Installation and configuration sources: [4,5,6]

Using dnscrypt-proxy with captive portals

If you have applied the steps until this section, you will realize that captive portal logins, such as those in hotels, cafes and airports would not work. The reason is that usually, the hotspot needs to first redirect the client to an internal authentication page before allowing the access to the web. However, it cannot do this, because the network manager cannot override the nameserver in resolv.conf with the one from the router.

Thus, you need to temporarily remove the modifications made to resolv.conf and restart the network manager, then after logging in into the captive portal, you can safely re-enable DNSCrypt/DoH. Below is a bash script to achieve this goal:

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#!/bin/bash

# Exit script as soon as a command fails.
set -o errexit

RESOLV_CONF=/etc/resolv.conf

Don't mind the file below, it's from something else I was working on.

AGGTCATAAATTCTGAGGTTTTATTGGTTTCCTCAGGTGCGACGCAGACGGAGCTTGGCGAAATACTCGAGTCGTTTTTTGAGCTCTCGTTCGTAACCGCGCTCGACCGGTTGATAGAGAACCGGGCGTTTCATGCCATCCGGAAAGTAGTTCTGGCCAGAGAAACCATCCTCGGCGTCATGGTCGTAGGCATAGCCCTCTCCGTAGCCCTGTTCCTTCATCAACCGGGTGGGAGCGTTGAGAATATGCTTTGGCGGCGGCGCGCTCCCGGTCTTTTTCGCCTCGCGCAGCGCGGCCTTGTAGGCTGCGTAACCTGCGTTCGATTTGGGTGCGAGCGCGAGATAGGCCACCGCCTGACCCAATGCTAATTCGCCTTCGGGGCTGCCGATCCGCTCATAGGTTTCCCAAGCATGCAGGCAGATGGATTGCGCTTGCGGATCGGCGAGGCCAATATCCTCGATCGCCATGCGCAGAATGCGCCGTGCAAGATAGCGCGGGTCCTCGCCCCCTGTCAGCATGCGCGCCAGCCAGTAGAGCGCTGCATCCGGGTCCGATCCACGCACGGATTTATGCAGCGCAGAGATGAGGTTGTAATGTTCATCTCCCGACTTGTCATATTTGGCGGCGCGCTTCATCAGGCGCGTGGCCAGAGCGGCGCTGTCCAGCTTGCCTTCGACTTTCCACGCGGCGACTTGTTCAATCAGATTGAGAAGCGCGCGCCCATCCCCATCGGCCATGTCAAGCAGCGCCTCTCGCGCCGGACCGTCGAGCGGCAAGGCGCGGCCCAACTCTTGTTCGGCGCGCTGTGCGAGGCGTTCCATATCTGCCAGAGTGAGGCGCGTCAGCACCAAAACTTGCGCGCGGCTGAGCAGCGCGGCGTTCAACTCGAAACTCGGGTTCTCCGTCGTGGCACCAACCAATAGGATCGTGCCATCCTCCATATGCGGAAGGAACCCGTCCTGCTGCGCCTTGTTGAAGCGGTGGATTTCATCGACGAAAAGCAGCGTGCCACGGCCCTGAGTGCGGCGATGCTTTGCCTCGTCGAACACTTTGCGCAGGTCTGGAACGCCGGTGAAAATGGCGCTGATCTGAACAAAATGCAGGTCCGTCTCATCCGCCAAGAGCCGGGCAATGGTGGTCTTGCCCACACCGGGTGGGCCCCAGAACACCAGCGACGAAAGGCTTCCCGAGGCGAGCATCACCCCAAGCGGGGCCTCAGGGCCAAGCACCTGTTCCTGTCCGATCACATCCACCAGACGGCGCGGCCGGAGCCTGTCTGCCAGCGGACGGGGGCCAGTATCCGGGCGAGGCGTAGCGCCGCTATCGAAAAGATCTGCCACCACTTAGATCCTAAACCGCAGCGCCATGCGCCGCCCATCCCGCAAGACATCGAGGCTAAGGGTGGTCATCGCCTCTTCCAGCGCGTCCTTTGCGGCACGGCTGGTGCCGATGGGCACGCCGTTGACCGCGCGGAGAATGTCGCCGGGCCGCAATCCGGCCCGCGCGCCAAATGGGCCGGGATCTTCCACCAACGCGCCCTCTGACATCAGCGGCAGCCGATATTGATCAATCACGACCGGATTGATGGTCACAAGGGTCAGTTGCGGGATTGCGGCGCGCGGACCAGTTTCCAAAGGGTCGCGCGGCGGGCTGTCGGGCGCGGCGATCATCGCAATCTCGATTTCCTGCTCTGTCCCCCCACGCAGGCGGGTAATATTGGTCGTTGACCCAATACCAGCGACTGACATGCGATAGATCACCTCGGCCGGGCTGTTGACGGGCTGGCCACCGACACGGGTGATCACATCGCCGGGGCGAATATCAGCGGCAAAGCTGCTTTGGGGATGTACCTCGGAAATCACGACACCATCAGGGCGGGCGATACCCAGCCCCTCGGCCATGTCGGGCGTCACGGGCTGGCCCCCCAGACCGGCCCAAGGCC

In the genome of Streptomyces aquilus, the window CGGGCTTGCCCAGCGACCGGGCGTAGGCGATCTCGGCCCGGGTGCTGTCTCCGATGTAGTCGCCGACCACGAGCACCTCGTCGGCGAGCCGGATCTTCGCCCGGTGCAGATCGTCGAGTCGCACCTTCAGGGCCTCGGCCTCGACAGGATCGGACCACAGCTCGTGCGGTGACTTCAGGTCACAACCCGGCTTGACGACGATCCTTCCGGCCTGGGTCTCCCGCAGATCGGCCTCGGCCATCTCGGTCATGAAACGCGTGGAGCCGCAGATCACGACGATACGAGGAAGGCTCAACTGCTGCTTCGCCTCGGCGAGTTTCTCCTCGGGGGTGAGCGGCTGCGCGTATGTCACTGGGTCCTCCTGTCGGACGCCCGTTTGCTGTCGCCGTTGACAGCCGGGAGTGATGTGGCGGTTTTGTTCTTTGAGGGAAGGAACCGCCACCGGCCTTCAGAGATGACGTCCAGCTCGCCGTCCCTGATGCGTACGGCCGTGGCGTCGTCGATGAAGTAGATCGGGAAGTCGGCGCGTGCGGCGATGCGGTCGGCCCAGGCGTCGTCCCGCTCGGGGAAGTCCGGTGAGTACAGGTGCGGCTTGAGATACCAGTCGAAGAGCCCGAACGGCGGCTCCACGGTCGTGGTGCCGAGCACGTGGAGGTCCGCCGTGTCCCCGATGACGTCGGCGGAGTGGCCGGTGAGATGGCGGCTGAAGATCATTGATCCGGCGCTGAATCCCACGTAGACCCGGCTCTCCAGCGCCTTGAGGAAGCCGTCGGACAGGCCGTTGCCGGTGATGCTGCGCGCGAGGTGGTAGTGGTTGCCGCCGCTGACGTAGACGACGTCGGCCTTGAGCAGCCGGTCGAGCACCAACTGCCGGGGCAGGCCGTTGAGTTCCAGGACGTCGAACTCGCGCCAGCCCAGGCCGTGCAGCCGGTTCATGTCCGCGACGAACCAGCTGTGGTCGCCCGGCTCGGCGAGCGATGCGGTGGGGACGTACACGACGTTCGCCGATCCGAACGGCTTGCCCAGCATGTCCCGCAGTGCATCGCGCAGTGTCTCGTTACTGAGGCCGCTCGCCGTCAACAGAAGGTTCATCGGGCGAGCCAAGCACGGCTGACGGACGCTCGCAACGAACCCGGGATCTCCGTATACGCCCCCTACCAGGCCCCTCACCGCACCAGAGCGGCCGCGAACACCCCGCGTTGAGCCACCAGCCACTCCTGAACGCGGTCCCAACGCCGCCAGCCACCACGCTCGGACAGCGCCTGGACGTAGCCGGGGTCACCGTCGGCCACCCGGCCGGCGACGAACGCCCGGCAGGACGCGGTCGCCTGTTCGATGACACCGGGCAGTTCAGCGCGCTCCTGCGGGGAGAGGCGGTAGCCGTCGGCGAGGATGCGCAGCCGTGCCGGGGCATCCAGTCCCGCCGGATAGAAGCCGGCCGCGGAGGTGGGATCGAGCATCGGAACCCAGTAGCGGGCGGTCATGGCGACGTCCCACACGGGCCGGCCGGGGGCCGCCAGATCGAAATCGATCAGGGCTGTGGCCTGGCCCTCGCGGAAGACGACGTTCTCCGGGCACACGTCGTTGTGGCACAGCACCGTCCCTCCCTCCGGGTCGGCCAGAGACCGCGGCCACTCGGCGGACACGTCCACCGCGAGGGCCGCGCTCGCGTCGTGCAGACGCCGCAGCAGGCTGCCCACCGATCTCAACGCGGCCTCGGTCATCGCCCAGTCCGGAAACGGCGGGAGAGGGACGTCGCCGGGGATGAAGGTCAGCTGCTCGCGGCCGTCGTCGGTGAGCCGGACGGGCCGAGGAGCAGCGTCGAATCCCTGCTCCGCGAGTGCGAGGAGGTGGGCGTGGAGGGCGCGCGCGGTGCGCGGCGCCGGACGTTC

DNSCRYPT_RESOLV=/etc/resolv.conf.dnscryptBackup

sudo cp $RESOLV_CONF $DNSCRYPT_RESOLV
sudo chattr -i $RESOLV_CONF
sudo rm -f $RESOLV_CONF
echo "Restarting the NetworkManager"
sudo systemctl restart NetworkManager
echo "Wait for the connection"
echo "Then, login to the captive portal"

while true
do
    read -p "Did you login?(Y/N) " answer
    case $answer in
        [yY]* ) sudo rm -f $RESOLV_CONF
                sudo cp $DNSCRYPT_RESOLV $RESOLV_CONF
                sudo rm -f $DNSCRYPT_RESOLV
                sudo chattr +i $RESOLV_CONF
                echo "Final nameservers:"
                cat $RESOLV_CONF
                echo "Restarting dnscrypt-proxy..."
                sudo systemctl restart dnscrypt-proxy
                echo "Done"
                break;;

        [nN]* ) exit;;

        * )     echo "Enter Y or N, please.";;
    esac
done

References

  1. [1]DNSCrypt. Wikipedia. Retrieved from https://en.wikipedia.org/wiki/DNSCrypt
  2. [2]DNS over HTTPS. Wikipedia. Retrieved from https://en.wikipedia.org/wiki/DNS_over_HTTPS
  3. [3]DNSSEC - What is it and why is it important? Internet Corporation for Assigned Names and Numbers (ICANN). Retrieved from https://www.icann.org/resources/pages/dnssec-what-is-it-why-important-2019-03-05-en
  4. [4]dnscrypt-proxy. ArchWiki. Retrieved from https://wiki.archlinux.org/index.php/Dnscrypt-proxy
  5. [5]DNSCrypt. InstallGentoo Wiki. Retrieved from https://wiki.installgentoo.com/index.php/DNSCrypt
  6. [6]Dnscrypt-proxy Wiki. GitHub. Retrieved from https://github.com/DNSCrypt/dnscrypt-proxy/wiki
 •  Edited on Jan 3, 2020